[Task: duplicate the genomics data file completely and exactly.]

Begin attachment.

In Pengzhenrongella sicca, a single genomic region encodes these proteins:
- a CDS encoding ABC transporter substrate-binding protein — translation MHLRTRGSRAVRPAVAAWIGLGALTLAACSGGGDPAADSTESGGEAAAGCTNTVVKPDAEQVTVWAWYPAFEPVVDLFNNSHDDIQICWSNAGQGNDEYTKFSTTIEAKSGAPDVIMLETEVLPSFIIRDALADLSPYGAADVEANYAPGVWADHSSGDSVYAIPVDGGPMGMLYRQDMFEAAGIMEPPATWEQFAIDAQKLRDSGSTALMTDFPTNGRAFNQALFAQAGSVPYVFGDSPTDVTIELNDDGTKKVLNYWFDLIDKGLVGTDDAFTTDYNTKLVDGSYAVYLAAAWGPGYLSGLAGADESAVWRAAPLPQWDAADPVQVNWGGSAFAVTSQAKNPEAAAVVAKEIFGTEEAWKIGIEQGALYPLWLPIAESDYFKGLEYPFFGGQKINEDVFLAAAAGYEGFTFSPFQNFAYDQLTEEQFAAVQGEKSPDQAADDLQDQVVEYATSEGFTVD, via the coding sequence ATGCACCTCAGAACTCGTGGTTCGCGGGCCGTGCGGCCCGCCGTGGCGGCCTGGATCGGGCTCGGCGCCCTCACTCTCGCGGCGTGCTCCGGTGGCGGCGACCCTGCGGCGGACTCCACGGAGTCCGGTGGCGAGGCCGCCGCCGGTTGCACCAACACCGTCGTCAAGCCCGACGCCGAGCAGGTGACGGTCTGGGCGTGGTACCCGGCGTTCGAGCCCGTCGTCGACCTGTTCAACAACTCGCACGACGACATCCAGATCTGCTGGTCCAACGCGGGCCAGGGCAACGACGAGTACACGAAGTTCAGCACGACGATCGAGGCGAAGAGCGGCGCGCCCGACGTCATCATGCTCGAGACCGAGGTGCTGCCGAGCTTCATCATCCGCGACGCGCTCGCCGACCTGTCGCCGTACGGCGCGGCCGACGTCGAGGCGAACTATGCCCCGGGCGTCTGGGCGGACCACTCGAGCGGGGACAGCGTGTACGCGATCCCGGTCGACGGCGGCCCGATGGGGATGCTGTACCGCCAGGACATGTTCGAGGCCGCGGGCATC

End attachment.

In Pengzhenrongella sicca, a single genomic region encodes these proteins:
- a CDS encoding ABC transporter substrate-binding protein — translation MHLRTRGSRAVRPAVAAWIGLGALTLAACSGGGDPAADSTESGGEAAAGCTNTVVKPDAEQVTVWAWYPAFEPVVDLFNNSHDDIQICWSNAGQGNDEYTKFSTTIEAKSGAPDVIMLETEVLPSFIIRDALADLSPYGAADVEANYAPGVWADHSSGDSVYAIPVDGGPMGMLYRQDMFEAAGIMEPPATWEQFAIDAQKLRDSGSTALMTDFPTNGRAFNQALFAQAGSVPYVFGDSPTDVTIELNDDGTKKVLNYWFDLIDKGLVGTDDAFTTDYNTKLVDGSYAVYLAAAWGPGYLSGLAGADESAVWRAAPLPQWDAADPVQVNWGGSAFAVTSQAKNPEAAAVVAKEIFGTEEAWKIGIEQGALYPLWLPIAESDYFKGLEYPFFGGQKINEDVFLAAAAGYEGFTFSPFQNFAYDQLTEEQFAAVQGEKSPDQAADDLQDQVVEYATSEGFTVD, via the coding sequence ATGCACCTCAGAACTCGTGGTTCGCGGGCCGTGCGGCCCGCCGTGGCGGCCTGGATCGGGCTCGGCGCCCTCACTCTCGCGGCGTGCTCCGGTGGCGGCGACCCTGCGGCGGACTCCACGGAGTCCGGTGGCGAGGCCGCCGCCGGTTGCACCAACACCGTCGTCAAGCCCGACGCCGAGCAGGTGACGGTCTGGGCGTGGTACCCGGCGTTCGAGCCCGTCGTCGACCTGTTCAACAACTCGCACGACGACATCCAGATCTGCTGGTCCAACGCGGGCCAGGGCAACGACGAGTACACGAAGTTCAGCACGACGATCGAGGCGAAGAGCGGCGCGCCCGACGTCATCATGCTCGAGACCGAGGTGCTGCCGAGCTTCATCATCCGCGACGCGCTCGCCGACCTGTCGCCGTACGGCGCGGCCGACGTCGAGGCGAACTATGCCCCGGGCGTCTGGGCGGACCACTCGAGCGGGGACAGCGTGTACGCGATCCCGGTCGACGGCGGCCCGATGGGGATGCTGTACCGCCAGGACATGTTCGAGGCCGCGGGCATC